The delicate ‘sissy man’ look isn’t new – it’s been flaunted for centuries by some celebrated Chinese figures
History has recorded men who have flaunted this image from as far back as the Three Kingdoms period; here’s a look at the four considered the most beautiful
Discussion of China’s “sissy men” has gained considerable attention in recent weeks, taking over Chinese social media as internet users debate the trend.
The phenomenon in Chinese society towards the idolisation of more effeminate-looking male celebrities with delicate “pretty boy” features, as well as a growing openness towards the use of beauty products among men, have been attributed to a range of factors – from fashion to masterful positioning by the cosmetics industry, and empowered modern women driving the trend.
But did you know that Chinese history has long documented records of others who have flaunted this image from as far back as the Three Kingdoms period?
Back then, these men were celebrated, and some even had large fan bases.
Here are those historically recognised as the four most beautiful men in ancient China.
Ji Kang (224-263)
There are many essays recording the life of the thinker, musician and writer in the Three Kingdoms period, describing his good looks and elegant demeanour. They include phrases such as “He has the looks of phoenix and dragons, even though he did not dress up intentionally, his magnificent demeanour can be spotted at once”, and “He has a pretty face, beautiful voice and literary talents.”
People said that when seen in a crowd, Ji stood out like a crane among hens. Another story said while he was gathering herbs in the mountains, woodcutters who met him thought he was a god.
A renowned general sentenced Ji to death for refusing to cooperate with him. On the day of the execution, 3,000 students gathered in the square asking the government to pardon Ji and let him teach at the university. Their request was denied. Before being put to death, he asked for his guqin, an ancient seven-stringed plucked instrument, and played his famous song, Guanglingsan. When finished, he said: “A friend pestered me to learn this song and I insisted on not teaching him. Now the song will be lost forever.”
Pan An (247-300)
He was also known as Pan Yue, a famous littérateur in the Jin dynasty. His looks were recorded in history books, which said he had a beautiful face and great posture. He was said to be so attractive that the public coined a phrase that’s still in use today to describe pretty men, “Looking like Pan An”. Pan has quite a fan base too.
According to A New Account of the Tales of the World, a collection of essays about prominent families and figures at that time, every time Pan came out of the house, he was chased by his fanatic fans, most of whom were young women. They even threw flowers and fruit into his cart to show admiration, and Pan came home with a harvest every time.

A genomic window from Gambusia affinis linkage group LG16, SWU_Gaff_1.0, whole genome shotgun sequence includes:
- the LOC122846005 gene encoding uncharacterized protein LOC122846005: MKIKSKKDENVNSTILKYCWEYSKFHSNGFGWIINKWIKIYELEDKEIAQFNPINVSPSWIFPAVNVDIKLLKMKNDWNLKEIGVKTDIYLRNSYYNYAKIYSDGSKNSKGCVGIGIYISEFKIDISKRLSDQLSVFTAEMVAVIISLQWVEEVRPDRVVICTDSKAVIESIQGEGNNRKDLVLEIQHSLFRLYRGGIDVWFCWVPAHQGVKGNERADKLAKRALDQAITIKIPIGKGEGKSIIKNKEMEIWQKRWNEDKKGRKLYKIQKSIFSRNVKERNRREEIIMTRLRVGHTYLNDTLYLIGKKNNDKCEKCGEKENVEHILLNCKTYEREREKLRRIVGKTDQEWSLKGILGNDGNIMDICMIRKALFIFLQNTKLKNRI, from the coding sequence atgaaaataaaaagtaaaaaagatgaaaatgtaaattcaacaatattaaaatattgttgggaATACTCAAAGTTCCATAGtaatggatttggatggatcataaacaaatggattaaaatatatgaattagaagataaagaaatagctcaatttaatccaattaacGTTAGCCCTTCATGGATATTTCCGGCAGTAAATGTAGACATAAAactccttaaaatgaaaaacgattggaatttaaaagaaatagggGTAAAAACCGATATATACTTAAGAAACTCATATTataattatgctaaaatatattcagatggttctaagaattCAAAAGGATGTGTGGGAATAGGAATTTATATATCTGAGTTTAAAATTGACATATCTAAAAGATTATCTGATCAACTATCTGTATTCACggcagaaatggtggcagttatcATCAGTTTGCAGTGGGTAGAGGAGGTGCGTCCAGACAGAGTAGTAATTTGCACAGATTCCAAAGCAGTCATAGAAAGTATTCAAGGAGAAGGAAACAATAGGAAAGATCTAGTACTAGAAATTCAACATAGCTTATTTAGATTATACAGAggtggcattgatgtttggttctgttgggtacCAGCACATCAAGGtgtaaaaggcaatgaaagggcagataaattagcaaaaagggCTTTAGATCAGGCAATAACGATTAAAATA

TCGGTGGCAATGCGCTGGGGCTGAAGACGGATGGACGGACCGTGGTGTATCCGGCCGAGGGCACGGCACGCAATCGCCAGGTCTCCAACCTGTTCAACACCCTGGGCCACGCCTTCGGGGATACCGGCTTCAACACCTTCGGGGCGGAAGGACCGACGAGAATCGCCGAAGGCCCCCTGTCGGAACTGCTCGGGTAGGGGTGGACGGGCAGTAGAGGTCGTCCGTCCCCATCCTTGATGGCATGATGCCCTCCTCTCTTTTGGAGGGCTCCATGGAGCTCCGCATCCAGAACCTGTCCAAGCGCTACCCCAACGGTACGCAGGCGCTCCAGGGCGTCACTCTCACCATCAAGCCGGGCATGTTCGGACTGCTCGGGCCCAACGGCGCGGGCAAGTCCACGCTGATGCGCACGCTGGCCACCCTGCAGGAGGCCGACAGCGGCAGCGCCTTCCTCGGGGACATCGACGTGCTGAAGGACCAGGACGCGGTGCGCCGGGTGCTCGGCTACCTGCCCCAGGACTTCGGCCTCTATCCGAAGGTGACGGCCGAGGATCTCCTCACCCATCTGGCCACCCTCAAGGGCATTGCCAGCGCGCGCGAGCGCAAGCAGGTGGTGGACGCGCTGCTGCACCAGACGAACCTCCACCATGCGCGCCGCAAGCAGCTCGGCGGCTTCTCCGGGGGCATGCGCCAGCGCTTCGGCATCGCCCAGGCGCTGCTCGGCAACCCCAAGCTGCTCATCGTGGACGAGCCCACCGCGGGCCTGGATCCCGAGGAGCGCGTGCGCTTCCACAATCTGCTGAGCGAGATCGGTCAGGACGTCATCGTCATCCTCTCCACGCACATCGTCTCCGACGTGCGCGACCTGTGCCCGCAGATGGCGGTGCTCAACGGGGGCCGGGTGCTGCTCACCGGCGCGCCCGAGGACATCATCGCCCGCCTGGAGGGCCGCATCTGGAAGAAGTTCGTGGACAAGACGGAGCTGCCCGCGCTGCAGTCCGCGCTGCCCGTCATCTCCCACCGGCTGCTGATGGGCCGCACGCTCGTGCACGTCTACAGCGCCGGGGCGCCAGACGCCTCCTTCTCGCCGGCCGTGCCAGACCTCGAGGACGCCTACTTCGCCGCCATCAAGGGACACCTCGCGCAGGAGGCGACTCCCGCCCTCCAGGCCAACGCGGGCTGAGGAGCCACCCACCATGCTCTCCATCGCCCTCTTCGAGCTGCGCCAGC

Pan was also known for his literary talent and loyalty to his wife. After his wife died, he wrote three poems commemorating her, a rare act in China’s feudal patriarchal society.
Wei Jie (286-312)
The official and metaphysicist of the Jin dynasty was recognised to be pretty as early as age five, when his grandfather said he was sorry he wouldn’t be able to see Wei as a grown-up. When he rode a goat cart to the markets as a teenager, people said they thought they had seen a statue made of jade. His uncle Wang Ji, a general, said he felt ugly compared to Wei. He told others when he travelled with Wei, he felt like he was being accompanied by a shiny pearl.
Wei was not only celebrated for his good looks, but for his deep thoughts. He suffered from poor health, so his mother forbade him from talking too much. But sometimes during gatherings, families and friends would ask him to discuss his views on metaphysics.
Later in life, Wei sought a job in what is now eastern China’s provincial capital Nanjing. When he reached the city, crowds who had heard of his reputation flooded the streets to see him. Wei, who was already weary from travelling, developed an illness and died at 27. Many say he was killed by the onlookers’ gaze, and an idiom was created: “killing Wei Jie with a stare”. People wrote poems about it, even some 400 years later during the Tang dynasty, saying: “The women in the eastern parts were so ignorant, they did not even realise they had killed the jade man with their stares.”
Prince Lanling (541-573)
The warrior prince, whose real name was Gao Changgong, was the fourth son of Emperor Wenxiang in the North Qi Kingdom of the southern and northern dynasties. He was granted a fiefdom in Lanling, which is now part of eastern China’s Shandong province and became known as Prince Lanling.
Books have described him as “gentle in appearance but strong in heart”, “with strong military might and a beautiful face” and “as white and beautiful as women”. Legend even has it that because the prince looked so effeminate, he couldn’t scare off his enemies, so he wore an ugly mask into battle.
His reputation and battlefield glory also led to his end. His cousin, who later became the emperor, told him after a magnificent victory: “It’s too dangerous for you to get close to the enemy. If you lose, you won’t even have time to regret it.” Without realising it was a trap, the prince replied, “It’s all for the family.” The emperor then suspected the prince wanted to stage a coup.
Noticing the emperor’s intentions, the prince started staying away from wars and politics. But he still could not escape. In 573, his cousin sent a messenger to him bearing a bottle of poisonous wine. He was forced to drink it and died in his 30s.